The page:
The Senate Committee on Commerce, Science, and Transportation has scheduled a hearing for this Thursday at 10a.m., entitled “Oversight of the Federal Communications Commission.”
Committee chairman Sen. John Thune [R-S.D.] has invited the four commissioners of the FCC to testify before the committee. Among the topics to be discussed are robocalls, according to a release announcing the hearing.
“From efforts to better utilize spectrum powering our wireless economy to expanding rural broadband access, combatting robocalls, and reviewing the media landscape, the FCC and its operations are critically important,”said Sen. Thune in a statement. “This hearing will offer Senators the opportunity to ask commissioners questions about topics of critical importance to their states and constituents.”
Sen. Thune is one of a number of Senators, on both sides of the aisle, who have been lobbying the FCC, on topics related to robocalls. Earlier this month, Sen. Thune was part of a group of Republican Senators who sent a letter to Ajit Pai, the chairman of the FCC, urging the agency to move forward with its proposal to create a database of reassigned phone numbers to help companies make sure they are calling the right parties.
Sen. Thune was part of another group that sent a letter to Pai, this time advocating the agency to keep a narrow definition of an automated telephone dialing system and the capacity of that system.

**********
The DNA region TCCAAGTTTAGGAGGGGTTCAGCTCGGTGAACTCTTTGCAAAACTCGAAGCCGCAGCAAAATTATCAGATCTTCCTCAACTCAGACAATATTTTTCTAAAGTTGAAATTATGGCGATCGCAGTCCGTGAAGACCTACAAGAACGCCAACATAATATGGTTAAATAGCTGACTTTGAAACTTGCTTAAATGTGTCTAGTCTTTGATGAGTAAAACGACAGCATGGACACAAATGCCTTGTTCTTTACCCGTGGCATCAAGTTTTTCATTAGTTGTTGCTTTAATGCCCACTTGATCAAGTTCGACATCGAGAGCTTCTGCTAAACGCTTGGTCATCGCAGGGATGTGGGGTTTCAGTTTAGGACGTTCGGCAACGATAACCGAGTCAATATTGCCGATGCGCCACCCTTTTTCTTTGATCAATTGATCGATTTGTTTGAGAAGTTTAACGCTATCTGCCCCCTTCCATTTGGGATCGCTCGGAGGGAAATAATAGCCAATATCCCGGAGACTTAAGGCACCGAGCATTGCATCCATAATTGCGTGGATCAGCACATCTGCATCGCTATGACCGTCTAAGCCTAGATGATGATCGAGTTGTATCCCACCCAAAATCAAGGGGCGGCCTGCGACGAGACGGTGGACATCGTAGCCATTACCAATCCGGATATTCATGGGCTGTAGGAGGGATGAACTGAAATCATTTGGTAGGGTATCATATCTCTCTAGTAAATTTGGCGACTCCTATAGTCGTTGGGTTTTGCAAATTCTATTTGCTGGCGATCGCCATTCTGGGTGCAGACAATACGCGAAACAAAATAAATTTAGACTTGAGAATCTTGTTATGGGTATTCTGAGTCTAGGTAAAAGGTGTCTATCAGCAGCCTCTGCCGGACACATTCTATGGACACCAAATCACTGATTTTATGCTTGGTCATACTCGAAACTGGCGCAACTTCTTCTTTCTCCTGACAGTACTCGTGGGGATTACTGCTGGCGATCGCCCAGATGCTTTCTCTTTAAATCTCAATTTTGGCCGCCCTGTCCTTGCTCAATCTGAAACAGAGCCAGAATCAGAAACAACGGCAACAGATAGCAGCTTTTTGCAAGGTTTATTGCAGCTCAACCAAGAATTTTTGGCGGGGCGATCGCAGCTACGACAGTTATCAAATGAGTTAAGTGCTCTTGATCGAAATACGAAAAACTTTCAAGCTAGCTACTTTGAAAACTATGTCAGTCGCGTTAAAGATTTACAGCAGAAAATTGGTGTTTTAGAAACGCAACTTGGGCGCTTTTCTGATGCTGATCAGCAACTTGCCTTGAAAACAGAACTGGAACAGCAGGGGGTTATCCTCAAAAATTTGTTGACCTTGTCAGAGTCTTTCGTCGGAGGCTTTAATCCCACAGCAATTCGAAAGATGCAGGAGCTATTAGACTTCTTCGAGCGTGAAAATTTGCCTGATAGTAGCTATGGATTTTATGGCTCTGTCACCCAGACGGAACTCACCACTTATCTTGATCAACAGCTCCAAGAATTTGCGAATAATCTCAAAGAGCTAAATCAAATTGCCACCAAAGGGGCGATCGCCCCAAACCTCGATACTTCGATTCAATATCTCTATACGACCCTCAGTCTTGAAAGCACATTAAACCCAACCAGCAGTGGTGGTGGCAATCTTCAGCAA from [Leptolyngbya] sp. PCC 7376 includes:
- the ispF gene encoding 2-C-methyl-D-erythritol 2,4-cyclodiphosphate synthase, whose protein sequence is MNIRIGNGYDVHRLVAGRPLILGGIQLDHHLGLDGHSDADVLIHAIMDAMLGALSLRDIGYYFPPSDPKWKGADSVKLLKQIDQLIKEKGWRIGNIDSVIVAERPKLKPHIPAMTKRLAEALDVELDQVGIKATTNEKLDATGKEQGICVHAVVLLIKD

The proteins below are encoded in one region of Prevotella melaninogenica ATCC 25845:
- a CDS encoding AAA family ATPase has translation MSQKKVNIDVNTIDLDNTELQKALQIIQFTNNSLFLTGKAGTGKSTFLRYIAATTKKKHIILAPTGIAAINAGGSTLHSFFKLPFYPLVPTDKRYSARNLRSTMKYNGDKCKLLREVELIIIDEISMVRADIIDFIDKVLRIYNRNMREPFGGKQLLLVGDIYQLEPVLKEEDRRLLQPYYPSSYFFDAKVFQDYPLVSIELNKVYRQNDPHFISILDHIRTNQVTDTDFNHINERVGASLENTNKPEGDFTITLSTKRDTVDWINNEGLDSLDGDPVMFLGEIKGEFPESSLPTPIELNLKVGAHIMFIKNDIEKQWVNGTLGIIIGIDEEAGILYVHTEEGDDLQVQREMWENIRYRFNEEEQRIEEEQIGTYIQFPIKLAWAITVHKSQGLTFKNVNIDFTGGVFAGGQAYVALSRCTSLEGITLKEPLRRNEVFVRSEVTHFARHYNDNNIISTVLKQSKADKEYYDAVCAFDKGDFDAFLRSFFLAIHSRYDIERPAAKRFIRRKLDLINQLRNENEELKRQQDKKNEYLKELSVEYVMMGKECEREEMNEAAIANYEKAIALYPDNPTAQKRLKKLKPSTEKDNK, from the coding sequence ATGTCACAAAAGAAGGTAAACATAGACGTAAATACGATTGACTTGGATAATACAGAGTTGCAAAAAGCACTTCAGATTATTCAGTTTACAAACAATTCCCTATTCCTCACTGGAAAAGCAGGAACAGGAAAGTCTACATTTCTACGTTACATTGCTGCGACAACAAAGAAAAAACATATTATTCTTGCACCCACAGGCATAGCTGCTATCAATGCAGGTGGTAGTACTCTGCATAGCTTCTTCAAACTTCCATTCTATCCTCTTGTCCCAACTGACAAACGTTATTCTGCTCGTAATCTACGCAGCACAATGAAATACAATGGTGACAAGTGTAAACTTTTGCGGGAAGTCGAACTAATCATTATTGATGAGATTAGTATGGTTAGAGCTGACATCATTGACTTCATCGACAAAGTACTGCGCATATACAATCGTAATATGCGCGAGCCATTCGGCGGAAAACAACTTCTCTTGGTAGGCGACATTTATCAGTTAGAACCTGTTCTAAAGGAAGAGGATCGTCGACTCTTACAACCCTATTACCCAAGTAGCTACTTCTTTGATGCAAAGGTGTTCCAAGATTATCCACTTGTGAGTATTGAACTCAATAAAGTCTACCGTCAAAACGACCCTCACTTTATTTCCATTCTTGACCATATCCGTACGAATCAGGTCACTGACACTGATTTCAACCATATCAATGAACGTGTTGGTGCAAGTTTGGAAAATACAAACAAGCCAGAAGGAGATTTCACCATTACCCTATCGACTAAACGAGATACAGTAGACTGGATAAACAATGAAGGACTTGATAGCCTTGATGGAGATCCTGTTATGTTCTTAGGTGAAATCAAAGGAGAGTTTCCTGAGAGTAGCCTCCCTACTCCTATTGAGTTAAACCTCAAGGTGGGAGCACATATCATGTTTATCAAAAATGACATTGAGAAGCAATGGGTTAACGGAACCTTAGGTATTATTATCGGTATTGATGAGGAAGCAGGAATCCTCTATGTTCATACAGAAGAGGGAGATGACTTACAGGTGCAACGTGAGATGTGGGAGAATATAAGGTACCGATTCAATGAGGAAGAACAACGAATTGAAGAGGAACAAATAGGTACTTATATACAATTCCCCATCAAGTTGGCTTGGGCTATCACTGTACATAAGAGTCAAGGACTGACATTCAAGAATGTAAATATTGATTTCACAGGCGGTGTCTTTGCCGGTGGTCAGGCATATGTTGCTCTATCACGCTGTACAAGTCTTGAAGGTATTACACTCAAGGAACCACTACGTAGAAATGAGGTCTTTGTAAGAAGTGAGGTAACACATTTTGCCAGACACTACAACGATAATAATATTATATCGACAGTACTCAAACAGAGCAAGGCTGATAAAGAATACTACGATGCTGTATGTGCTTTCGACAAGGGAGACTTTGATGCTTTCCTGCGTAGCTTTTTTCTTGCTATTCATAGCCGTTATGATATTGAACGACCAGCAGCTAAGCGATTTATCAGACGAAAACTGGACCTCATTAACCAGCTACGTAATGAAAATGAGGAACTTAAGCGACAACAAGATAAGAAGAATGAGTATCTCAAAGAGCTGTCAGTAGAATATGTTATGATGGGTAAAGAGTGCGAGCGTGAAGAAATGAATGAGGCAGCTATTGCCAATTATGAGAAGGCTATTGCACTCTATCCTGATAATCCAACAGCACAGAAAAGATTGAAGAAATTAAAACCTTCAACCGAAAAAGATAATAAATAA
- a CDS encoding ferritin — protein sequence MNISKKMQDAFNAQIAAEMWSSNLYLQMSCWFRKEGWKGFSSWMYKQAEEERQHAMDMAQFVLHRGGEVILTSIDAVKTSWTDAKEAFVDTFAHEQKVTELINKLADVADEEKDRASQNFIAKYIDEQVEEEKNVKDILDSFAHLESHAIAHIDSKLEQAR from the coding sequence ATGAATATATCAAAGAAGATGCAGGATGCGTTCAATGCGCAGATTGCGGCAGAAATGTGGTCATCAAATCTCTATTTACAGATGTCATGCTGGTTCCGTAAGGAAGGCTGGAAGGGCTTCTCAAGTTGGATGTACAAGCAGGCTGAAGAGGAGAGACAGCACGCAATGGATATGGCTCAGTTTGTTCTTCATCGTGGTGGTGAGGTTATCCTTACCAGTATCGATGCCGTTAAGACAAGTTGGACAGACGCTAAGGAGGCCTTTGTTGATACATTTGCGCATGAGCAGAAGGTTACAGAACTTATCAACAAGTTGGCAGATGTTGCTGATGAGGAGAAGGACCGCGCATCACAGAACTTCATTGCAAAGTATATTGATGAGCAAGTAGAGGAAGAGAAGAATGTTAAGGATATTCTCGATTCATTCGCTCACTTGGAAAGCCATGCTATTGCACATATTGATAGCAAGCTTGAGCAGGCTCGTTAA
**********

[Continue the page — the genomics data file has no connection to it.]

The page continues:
“Consistent with Congress’ intent and the text of the TCPA, the FCC should further confirm that, to be an ATDS, equipment must use a random or sequential number generator to store or produce numbers and dial those numbers without human intervention, and find that only calls made using actual, not theoretical, ATDS capabilities are subject to the TCPA’s restrictions,” the Senators wrote.
After Thursday’s hearing was announced, Mark Neeb, the CEO of ACA International, sent Sen. Thune a letter, requesting that the committee address four topics when speaking with the FCC’s commissioners. Those topics are:
- Telephone Consumer Protection Act (TCPA) interpretations remain onerous and create unclear compliance expectations that leave businesses vulnerable to frivolous class action litigation. The FCC must act to clarify its interpretations of the TCPA as directed by the D.C. Circuit Court of Appeals (D.C. Circuit);
- New call blocking and labeling technologies are unfairly impeding calls from credit and collection professionals, in some instances in deceptive ways, or ways that engage in slanderous labeling of these calls;
- Legislation, specifically, S.3078, The Stopping Bad Robocalls Act, threatens to harm legitimate communications and fails to appropriately focus on illegal and scam robocallers;
- Several other regulators including the U.S. Department of the Treasury (Treasury), the Small Business Administration (SBA) Office of Advocacy; and the Bureau of Consumer Financial Protection (BCFP) have recognized the importance of having the ability to communicate with consumers.